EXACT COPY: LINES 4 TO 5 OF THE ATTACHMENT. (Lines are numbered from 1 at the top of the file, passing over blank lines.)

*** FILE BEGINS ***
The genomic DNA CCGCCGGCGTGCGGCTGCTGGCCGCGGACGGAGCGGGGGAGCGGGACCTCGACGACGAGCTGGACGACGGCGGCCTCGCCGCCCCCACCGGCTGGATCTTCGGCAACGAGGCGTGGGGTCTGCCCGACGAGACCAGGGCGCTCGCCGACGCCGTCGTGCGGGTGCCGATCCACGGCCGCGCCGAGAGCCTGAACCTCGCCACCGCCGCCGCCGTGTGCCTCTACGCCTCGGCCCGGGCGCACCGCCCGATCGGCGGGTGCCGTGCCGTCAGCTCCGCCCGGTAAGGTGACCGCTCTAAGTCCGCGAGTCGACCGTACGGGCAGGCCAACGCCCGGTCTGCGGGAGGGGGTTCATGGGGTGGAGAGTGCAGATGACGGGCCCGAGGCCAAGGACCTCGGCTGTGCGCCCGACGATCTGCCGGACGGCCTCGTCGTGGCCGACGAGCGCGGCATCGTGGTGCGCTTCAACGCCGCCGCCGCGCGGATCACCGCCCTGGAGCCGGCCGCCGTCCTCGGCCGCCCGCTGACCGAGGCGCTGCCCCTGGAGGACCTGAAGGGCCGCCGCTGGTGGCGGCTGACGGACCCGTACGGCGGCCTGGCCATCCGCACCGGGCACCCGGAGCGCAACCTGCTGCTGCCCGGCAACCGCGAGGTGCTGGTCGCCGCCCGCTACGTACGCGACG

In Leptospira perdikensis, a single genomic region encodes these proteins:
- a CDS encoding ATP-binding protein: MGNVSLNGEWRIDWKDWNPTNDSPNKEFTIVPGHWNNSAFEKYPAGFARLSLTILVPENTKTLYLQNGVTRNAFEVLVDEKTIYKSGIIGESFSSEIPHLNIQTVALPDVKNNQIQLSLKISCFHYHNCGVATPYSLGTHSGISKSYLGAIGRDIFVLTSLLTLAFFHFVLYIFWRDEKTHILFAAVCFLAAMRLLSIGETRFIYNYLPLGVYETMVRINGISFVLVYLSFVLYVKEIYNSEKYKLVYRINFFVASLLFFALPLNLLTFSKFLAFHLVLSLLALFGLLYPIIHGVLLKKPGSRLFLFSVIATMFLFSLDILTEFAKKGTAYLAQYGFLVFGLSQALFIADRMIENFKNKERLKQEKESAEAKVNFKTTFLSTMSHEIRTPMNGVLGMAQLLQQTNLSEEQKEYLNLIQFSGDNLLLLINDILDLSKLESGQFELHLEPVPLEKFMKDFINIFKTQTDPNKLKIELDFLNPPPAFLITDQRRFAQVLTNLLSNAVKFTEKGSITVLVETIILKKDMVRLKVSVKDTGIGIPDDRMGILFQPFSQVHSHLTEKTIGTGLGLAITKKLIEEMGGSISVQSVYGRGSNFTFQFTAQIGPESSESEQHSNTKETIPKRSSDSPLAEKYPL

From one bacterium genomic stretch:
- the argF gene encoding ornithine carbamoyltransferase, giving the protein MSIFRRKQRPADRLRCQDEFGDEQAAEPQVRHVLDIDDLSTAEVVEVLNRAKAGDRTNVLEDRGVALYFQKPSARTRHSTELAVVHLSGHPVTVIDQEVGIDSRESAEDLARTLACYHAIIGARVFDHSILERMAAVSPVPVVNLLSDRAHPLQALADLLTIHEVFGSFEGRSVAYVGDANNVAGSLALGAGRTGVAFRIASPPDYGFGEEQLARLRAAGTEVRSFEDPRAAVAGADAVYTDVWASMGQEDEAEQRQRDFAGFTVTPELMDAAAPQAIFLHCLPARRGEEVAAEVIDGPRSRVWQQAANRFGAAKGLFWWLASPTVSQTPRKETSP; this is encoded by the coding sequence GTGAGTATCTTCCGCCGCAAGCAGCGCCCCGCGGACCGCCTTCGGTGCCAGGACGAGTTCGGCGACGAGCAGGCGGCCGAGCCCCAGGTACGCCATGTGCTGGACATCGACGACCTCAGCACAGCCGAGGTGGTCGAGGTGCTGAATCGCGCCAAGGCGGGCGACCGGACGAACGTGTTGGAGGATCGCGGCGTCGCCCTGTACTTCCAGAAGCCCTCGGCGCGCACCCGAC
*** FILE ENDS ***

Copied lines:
From one bacterium genomic stretch:
- the argF gene encoding ornithine carbamoyltransferase, giving the protein MSIFRRKQRPADRLRCQDEFGDEQAAEPQVRHVLDIDDLSTAEVVEVLNRAKAGDRTNVLEDRGVALYFQKPSARTRHSTELAVVHLSGHPVTVIDQEVGIDSRESAEDLARTLACYHAIIGARVFDHSILERMAAVSPVPVVNLLSDRAHPLQALADLLTIHEVFGSFEGRSVAYVGDANNVAGSLALGAGRTGVAFRIASPPDYGFGEEQLARLRAAGTEVRSFEDPRAAVAGADAVYTDVWASMGQEDEAEQRQRDFAGFTVTPELMDAAAPQAIFLHCLPARRGEEVAAEVIDGPRSRVWQQAANRFGAAKGLFWWLASPTVSQTPRKETSP; this is encoded by the coding sequence GTGAGTATCTTCCGCCGCAAGCAGCGCCCCGCGGACCGCCTTCGGTGCCAGGACGAGTTCGGCGACGAGCAGGCGGCCGAGCCCCAGGTACGCCATGTGCTGGACATCGACGACCTCAGCACAGCCGAGGTGGTCGAGGTGCTGAATCGCGCCAAGGCGGGCGACCGGACGAACGTGTTGGAGGATCGCGGCGTCGCCCTGTACTTCCAGAAGCCCTCGGCGCGCACCCGAC